Sunday, December 19, 2010

Let's Keep Mary in Merry Christmas

I have a confession to make. I am hopelessly devoted to the Virgin Mary. I am! I ask for her intercession all the time, I have a t-shirt that says Mary is My Homegirl (and I can wear it reverently), my house is decorated (and thus, very blessed) with icons of her, and I have not one, but TWO key chains with graced with her likeness. I am one of those people who is more likely to think "what would the Blessed Virgin Mary do" than "WWJD?" This is why I have to be Catholic. Even if someone came to me and said "hey, it has been PROVEN that Methodist is the correct religion" I might just have to go to hell. Seriously. Because for me, Mary is where my heart lies. I have lately been really struggling with going to Mass. Aside from all the kids and the annoying habits of the parishioners (like making the orans posture BACK at the priest), spiritually, I really get nothing out of it. I think it has a lot to do with not being able to take communion, and probably because I left the Church just at the time that mass started to lose its wonder, so I remember feeling something when I went to mass. But a couple of weeks ago for the Solemnity of the Immaculate Conception, I couldn't WAIT to go to mass, because I knew it was going to be all about Mary! I couldn't wait for the homily, or the songs, or just to look at the statue and see her and reflect on how awesome she is.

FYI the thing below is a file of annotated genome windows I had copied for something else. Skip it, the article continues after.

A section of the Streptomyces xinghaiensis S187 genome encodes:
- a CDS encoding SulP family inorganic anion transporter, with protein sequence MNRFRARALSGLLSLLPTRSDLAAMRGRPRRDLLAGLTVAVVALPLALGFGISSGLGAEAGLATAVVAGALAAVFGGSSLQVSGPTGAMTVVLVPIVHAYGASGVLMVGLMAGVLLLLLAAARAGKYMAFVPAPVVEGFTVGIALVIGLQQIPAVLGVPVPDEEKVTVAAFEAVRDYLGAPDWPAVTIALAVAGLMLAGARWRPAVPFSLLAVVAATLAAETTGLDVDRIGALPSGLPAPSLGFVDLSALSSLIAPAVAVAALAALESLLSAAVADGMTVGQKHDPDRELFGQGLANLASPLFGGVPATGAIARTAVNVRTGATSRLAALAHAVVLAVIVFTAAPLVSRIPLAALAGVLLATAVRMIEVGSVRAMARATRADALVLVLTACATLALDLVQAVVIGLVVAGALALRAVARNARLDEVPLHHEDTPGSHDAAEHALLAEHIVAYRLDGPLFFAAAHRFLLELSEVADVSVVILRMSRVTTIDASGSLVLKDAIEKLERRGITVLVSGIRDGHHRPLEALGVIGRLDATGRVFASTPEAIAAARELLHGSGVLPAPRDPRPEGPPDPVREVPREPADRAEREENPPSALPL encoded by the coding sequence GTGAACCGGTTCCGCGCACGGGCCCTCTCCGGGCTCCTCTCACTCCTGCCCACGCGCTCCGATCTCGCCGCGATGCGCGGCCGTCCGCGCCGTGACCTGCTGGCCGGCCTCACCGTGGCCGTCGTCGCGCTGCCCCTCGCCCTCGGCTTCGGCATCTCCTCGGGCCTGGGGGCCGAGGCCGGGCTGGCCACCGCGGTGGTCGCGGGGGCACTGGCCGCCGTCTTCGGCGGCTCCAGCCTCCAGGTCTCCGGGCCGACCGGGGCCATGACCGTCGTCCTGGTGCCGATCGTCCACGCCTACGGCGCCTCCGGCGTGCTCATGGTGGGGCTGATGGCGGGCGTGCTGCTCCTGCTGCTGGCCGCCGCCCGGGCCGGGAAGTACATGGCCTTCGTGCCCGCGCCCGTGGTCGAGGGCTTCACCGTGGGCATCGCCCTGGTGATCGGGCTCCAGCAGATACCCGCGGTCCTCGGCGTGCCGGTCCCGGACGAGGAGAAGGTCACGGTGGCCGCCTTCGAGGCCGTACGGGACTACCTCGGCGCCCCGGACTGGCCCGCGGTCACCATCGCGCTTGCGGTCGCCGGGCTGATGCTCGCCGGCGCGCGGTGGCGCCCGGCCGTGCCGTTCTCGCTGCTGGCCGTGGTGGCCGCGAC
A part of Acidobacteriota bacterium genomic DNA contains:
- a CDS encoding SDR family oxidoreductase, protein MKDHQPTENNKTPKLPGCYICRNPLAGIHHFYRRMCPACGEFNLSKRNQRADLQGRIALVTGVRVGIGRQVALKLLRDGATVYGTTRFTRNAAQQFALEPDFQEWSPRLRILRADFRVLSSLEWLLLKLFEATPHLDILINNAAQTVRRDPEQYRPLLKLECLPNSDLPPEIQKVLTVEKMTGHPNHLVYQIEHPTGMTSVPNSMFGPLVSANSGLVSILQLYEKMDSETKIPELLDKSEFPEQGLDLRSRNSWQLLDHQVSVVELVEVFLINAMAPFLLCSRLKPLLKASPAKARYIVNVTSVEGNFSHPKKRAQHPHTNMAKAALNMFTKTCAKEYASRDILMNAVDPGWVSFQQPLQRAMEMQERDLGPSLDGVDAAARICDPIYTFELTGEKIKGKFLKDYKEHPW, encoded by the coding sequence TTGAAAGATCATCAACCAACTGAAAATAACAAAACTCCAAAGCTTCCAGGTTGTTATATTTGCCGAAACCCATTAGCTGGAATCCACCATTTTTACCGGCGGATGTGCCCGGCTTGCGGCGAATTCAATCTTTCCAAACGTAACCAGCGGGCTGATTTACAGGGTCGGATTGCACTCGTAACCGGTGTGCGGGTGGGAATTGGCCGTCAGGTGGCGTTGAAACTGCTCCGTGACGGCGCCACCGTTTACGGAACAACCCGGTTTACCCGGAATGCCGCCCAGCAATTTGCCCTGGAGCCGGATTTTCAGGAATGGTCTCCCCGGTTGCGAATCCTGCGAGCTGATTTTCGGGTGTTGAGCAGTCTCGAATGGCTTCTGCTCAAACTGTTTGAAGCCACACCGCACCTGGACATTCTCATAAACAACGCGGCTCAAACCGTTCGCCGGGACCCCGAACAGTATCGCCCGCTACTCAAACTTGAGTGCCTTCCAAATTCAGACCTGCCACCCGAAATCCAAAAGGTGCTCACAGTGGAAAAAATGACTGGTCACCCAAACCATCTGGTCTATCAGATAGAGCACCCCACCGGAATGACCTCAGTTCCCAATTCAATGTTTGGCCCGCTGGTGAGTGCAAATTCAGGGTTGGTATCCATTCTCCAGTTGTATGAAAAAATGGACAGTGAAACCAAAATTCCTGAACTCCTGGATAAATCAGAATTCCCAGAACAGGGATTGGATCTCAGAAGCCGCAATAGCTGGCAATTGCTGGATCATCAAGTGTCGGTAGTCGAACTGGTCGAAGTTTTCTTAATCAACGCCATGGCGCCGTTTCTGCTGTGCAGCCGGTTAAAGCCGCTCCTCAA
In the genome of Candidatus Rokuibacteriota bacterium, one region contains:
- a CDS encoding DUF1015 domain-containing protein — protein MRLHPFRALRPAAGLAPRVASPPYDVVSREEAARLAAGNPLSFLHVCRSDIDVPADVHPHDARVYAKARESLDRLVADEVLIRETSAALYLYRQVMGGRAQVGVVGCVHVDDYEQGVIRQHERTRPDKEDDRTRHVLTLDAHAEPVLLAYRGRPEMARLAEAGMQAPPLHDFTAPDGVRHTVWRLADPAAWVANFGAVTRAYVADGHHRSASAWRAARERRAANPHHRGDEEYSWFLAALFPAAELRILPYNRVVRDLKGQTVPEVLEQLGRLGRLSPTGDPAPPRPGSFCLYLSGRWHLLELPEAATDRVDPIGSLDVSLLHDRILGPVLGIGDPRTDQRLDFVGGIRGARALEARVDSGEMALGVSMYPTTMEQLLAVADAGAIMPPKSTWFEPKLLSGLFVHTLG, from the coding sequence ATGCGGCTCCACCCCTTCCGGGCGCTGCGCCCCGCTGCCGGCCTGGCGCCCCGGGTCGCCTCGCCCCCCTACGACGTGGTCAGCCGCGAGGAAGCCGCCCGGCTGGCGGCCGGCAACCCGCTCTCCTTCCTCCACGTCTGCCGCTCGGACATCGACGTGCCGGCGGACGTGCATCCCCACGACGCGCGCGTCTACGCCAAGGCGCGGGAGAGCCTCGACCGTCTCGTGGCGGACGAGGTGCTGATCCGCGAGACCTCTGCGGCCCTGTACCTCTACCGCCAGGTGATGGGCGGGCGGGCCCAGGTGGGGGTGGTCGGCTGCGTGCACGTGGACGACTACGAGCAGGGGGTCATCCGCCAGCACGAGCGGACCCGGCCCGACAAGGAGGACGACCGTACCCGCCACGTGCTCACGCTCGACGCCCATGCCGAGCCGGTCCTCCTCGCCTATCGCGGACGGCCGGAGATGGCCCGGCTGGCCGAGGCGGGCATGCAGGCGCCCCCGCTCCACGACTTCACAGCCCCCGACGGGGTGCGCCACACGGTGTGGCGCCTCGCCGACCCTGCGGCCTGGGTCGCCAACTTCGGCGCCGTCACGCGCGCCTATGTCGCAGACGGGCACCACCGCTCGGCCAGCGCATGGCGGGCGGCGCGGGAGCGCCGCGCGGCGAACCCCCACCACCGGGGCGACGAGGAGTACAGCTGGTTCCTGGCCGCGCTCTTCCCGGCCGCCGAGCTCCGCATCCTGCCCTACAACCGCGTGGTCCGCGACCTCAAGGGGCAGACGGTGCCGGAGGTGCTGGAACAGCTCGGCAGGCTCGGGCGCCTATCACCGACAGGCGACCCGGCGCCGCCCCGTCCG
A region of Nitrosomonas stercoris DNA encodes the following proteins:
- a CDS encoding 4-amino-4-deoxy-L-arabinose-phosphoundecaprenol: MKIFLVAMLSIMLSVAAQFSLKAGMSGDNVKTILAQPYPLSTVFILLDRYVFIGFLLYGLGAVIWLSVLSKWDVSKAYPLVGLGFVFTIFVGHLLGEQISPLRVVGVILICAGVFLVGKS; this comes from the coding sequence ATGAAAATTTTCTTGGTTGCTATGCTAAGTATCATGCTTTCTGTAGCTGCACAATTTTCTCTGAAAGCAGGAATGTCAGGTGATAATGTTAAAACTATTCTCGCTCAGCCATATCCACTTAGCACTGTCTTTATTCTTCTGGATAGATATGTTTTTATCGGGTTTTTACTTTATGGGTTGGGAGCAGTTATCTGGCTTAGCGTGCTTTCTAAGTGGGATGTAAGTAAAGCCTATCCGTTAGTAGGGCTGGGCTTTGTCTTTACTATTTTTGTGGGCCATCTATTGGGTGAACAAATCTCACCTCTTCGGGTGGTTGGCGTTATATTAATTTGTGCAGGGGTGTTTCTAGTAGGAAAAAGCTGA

I can almost hear all the Protestants grinding their teeth. But she is awesome. Because she was human. I think that a lot of Catholics and non-Catholics alike never take that into account. Sure, she was without sin, but she was still just a person like you and me. Jesus suffered, yes, but he was God. He knew what was waiting for Him, He knew that it would be hard, but then He would resurrect and be in heaven for all eternity. Mary had to take that on faith alone. And she still had to give her son up to the mission she knew He had, watch Him be ridiculed and called a blasphemer, and ultimately die a horrid, grisly death. Then she was left alone on earth with no one but John and a whole bunch of people who probably thought she was nuts. Can you imagine?